Structured Breast Implant Outperforms Silicone Gel Implants Over Ten Years for Primary Augmentation

Ten-Year Data Shows Lower Risk of Rupture than Silicone Gel Implants as Surgeons Nationwide Report Higher Demand for IDEAL IMPLANT Structured Breast Implants
Image of IDEAL IMPLANT Structured Breast ImplantWe moved toward silicone gel implants after 2006 because they offered a better cosmetic result over the original, unstructured saline implants. Now we have the Structured Implant technology that offers the similar natural look without MRIs or silent rupture, and the safety of only saline inside.

Ideal Implant Incorporated today announced the release of its ten-year FDA Core Clinical Trial Data, indicating that the Structured Implant presents a substantially lower risk of two major breast implant complications compared to the silicone gel implants. While silicone gel implants have dominated the industry since they were allowed back on the market in 2006, technological advances over the past decade are now eliminating the need for accepting certain risks associated with silicone gel.

The cumulative risk of implant rupture or deflation with IDEAL IMPLANT over ten years after primary breast augmentation was only 3.7% in comparison to clinical trial data on silicone gel implants from Allergan (9.3%), Mentor (24.2%), and Sientra (8.7%) that had to use MRI scans to detect rupture. When a Structured Implant ruptures, a woman can easily detect partial deflation simply by looking in the mirror, and the multi-chamber design makes full deflation unlikely. Unlike silicone gel, any leaked saline is harmlessly absorbed by the body, and no MRI or ultrasound scan is necessary to detect a rupture.

“This data emphasizes a clear advance in breast implant technology where the old question to patients of ‘do you want saline or silicone gel?’ has become a false choice, since the original, unstructured saline implant does not offer natural results” reports Dr. Larry Nichter, a board-certified plastic surgeon in Southern California and an FDA investigator for the Structured Implant. “We moved toward silicone gel implants after 2006 because they offered a better cosmetic result over the original, unstructured saline implants. Now we have the Structured Implant technology that offers the similar natural look and feel as silicone gel and doesn’t require MRI or ultrasound scans to detect rupture. It eliminates the concern of silent rupture and offers a significantly lower rupture risk, where the saline filler is safely absorbed by the body if there is a leak. In light of this ten-year clinical performance data, the question surgeons should now be asking patients today is, ‘do you want Structured or silicone gel?’”

“Women seeking breast augmentation increasingly are demanding options that don’t require silicone gel to be placed in their bodies, and they have less patience for the risk of silent rupture,” reports Dr. Vivian Ting, a board-certified plastic surgeon in Northern California who presented survey data on women’s implant preferences at the ASPS Aesthetica Super Symposium in 2018. “Too many surgeons—who are predominantly male in this industry—dismiss this trend simply because they are content with the options of the past. Hopefully this data will drive home that they will have fewer ruptures, better outcomes, and happier patients, when they stay current with the technology and patient preferences.”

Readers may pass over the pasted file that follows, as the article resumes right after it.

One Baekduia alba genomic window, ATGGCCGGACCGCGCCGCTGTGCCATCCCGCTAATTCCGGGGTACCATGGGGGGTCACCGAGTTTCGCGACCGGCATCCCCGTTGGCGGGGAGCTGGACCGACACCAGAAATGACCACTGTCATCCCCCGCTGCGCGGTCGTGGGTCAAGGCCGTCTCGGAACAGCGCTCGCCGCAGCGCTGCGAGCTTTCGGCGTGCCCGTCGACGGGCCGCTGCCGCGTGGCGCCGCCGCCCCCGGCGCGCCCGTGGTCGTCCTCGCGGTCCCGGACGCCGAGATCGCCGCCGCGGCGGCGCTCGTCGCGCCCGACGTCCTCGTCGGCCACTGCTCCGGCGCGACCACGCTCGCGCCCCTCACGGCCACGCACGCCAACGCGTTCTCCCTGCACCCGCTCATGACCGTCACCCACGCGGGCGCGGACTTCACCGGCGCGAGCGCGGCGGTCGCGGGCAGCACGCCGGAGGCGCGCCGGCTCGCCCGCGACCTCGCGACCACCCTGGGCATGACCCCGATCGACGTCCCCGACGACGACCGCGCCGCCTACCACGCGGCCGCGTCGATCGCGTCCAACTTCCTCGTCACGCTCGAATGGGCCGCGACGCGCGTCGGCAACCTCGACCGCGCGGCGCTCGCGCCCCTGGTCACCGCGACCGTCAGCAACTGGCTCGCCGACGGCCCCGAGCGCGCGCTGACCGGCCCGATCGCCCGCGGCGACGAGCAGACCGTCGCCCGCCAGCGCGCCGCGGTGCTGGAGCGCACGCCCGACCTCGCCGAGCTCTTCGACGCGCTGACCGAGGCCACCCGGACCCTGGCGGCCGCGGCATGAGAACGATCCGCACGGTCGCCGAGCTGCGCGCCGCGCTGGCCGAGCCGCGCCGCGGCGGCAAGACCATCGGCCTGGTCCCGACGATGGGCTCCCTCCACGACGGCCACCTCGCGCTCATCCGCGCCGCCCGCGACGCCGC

The IDEAL IMPLANT Structured Breast Implant also outperformed silicone gel implants over ten years in a second major breast implant complication: capsular contracture. After augmentation, the body may form scar tissue around the implant, which can deform the look of the breast and cause pain and firmness. Capsular contracture generally requires revision surgery to remove and replace the implant and scar tissue. IDEAL IMPLANT rates of Baker class III/IV capsular contracture over ten years after primary augmentation were only 6.6%, compared to silicone gel implants from Allergan (18.9%), Mentor (12.1%), and Sientra (12.9%).

“No woman wants to deal with breast implant complications, and this very low rate of capsular contracture directly translates to a lower risk of surgical revisions—and the expense and time associated with that,” explains Dr. Elizabeth Kerner, a board-certified plastic surgeon in the Dallas Fort Worth Metroplex. “A year after surgery, I have to check a patient’s chart to see whether they had silicone gel or the IDEAL IMPLANT, and in my experience, the look and feel is practically identical. While different implants are appropriate for different body types, IDEAL IMPLANT has now demonstrated a superior safety profile while offering the same look and feel as gel. I think we are already seeing this trend follow science as more women demand this choice.”

Dr. Constance Barone, a renowned board-certified plastic surgeon with a busy practice in San Antonio, Texas, confirms this trend. “Demand for the IDEAL IMPLANT is high and growing quickly as women are more educated about the clinical performance data. I ensure all my patients see and feel each one of the current implant options and, almost exclusively these days, they pick the IDEAL IMPLANT.”

The IDEAL IMPLANT Structured Breast Implant began FDA clinical trials in 2009, and received FDA and Health Canada approval for public use in 2014. The company also offers a first-of-its-kind optional Premium Protection Plan, which provides limited financial protection for certain complications related to the procedure and/or the implant, and is renewable for life for greater peace of mind. For more information, visit idealimplant.com.